Hermann Prey, 69, a German baritone and butcher's son who became an internationally acclaimed opera star and concert artist, died July 23 at his home near here after a heart attack.
Equally at home in operas by Rossini, Mozart, Wagner or Strauss, Mr. Prey was also considered the greatest contemporary performer of Franz Schubert's songs. He started an annual Schubert festival that alternates between New York and Vienna.
"Even after more than four decades on stage, Mr. Prey's lyrical baritone still exudes a wonderful sonorous warmth," the Berlin newspaper Tagesspiegel wrote last year after a Schubert concert.
He performed at New York's Metropolitan Opera, the Wagner Festival in Bayreuth, Germany, and Milan's La Scala. Mr. Prey sang at a matinee at Munich's Prince Regent Theater on July 19.
Born in Berlin, Mr. Prey showed his musical talent early, and he was singing in the city's Mozart boys choir by age 10. He was eligible for military service at age 15, but his father burned his draft notice when it arrived in 1945, during the last siege of Berlin.
After the war, Mr. Prey organized a small dance band to help finance his music studies, writing popular songs that the group performed in nightclubs. Among his voice teachers were Harry Gottschalk and Gunter Baum.
With a soft baritone that was close to a tenor, he won a "master singer" contest sponsored by the U.S. Army in 1952, besting about 2,800 other young singers with his interpretation of the aria "Eri tu" from Verdi's "Masked Ball."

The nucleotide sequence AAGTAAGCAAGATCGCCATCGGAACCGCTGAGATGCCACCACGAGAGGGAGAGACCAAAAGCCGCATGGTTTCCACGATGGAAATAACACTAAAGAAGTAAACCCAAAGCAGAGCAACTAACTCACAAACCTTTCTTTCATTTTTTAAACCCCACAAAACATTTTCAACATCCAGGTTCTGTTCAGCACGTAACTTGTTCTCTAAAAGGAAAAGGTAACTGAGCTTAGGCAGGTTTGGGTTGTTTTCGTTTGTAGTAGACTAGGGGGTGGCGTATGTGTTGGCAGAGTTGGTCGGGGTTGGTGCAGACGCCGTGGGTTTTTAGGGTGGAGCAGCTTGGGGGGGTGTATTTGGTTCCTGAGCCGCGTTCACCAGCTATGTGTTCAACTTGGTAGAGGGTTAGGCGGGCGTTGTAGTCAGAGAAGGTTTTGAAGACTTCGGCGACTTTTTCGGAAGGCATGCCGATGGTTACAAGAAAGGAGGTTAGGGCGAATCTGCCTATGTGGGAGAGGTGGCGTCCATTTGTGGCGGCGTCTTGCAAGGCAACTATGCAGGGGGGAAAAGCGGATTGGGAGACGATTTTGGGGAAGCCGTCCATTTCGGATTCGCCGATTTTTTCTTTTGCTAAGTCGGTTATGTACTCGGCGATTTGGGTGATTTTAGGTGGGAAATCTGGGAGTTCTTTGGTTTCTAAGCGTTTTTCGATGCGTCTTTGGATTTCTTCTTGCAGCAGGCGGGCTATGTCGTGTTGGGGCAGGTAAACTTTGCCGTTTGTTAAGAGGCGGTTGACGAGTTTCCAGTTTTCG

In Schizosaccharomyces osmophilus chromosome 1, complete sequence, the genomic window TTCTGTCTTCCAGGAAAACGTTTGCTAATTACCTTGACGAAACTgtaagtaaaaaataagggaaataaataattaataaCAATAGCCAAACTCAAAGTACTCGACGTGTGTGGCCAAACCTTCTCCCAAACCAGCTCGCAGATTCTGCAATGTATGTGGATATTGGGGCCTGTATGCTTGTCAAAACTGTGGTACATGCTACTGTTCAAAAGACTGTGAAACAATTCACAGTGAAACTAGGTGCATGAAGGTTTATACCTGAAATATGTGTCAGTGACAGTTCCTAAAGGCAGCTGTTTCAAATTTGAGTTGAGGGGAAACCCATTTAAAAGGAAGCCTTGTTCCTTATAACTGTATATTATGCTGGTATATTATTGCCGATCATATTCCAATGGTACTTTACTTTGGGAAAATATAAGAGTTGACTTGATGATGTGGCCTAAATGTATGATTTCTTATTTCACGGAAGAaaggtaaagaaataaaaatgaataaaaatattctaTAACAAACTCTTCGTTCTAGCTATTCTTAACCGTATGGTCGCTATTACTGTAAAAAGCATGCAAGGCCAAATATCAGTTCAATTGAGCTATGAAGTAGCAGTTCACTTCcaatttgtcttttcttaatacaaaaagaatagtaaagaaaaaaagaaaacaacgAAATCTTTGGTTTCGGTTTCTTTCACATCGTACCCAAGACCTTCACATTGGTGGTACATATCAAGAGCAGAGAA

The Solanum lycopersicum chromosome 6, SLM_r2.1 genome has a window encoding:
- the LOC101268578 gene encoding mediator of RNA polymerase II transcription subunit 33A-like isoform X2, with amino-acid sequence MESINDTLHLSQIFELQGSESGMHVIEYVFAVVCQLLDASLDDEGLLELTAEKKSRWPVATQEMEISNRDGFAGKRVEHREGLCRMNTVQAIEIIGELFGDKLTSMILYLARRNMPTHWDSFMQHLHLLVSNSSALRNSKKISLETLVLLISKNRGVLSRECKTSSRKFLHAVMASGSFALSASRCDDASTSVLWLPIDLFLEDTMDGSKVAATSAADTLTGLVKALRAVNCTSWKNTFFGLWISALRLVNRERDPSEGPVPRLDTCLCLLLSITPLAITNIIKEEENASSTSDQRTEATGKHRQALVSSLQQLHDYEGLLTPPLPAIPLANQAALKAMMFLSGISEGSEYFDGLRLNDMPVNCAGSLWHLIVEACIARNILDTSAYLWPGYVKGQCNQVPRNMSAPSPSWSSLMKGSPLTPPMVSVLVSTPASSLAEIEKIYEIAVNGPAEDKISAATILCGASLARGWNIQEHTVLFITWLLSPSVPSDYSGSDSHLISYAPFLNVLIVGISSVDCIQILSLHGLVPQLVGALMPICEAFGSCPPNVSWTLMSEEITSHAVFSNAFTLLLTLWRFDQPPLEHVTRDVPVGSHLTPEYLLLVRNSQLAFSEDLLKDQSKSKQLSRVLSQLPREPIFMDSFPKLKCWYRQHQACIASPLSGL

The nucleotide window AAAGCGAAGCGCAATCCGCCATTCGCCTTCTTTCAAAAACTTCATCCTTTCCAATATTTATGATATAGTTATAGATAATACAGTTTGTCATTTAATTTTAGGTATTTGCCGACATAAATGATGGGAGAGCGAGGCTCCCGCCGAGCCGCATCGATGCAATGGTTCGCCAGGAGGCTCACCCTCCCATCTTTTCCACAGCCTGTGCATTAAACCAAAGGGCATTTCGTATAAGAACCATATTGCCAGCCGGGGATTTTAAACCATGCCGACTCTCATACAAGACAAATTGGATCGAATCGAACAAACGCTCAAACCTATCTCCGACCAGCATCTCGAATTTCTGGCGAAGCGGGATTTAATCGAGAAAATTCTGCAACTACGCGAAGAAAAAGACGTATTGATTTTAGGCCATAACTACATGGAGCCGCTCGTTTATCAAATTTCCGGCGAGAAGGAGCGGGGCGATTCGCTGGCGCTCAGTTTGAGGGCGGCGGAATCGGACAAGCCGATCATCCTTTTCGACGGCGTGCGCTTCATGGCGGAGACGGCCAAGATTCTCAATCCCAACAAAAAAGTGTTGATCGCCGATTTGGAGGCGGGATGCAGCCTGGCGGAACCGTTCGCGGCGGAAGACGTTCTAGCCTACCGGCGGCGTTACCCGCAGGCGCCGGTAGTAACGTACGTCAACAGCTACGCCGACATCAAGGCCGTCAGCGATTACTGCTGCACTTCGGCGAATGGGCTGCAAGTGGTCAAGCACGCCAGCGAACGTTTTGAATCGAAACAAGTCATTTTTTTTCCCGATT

After the contest, he was immediately signed for a two-week U.S. tour and made his American debut in November 1952 with the Philadelphia Orchestra, conducted by Eugene Ormandy.
Three years later, Mr. Prey had his international breakthrough singing Figaro in Rossini's "Barber of Seville" at the State Opera in Vienna. Critics hailed his performance as sensational.
He made his New York debut at Carnegie Hall in 1956. His first appearance at New York's Metropolitan Opera four years later, as Wolfram in Wagner's "Tannhauser," earned him only moderate reviews.
But later opera and concert performances made him increasingly popular, winning him favorable comparisons to the great German baritone Dietrich Fischer-Dieskau.
In later years, Mr. Prey turned down the heavier operatic roles and alternated opera performances with song recitals to keep his voice light and flexible and to ensure himself a long career.
He was also a director, notably of Mozart's "Marriage of Figaro" at festivals in the Austrian composer's home town of Salzburg. Survivors include his wife and three children.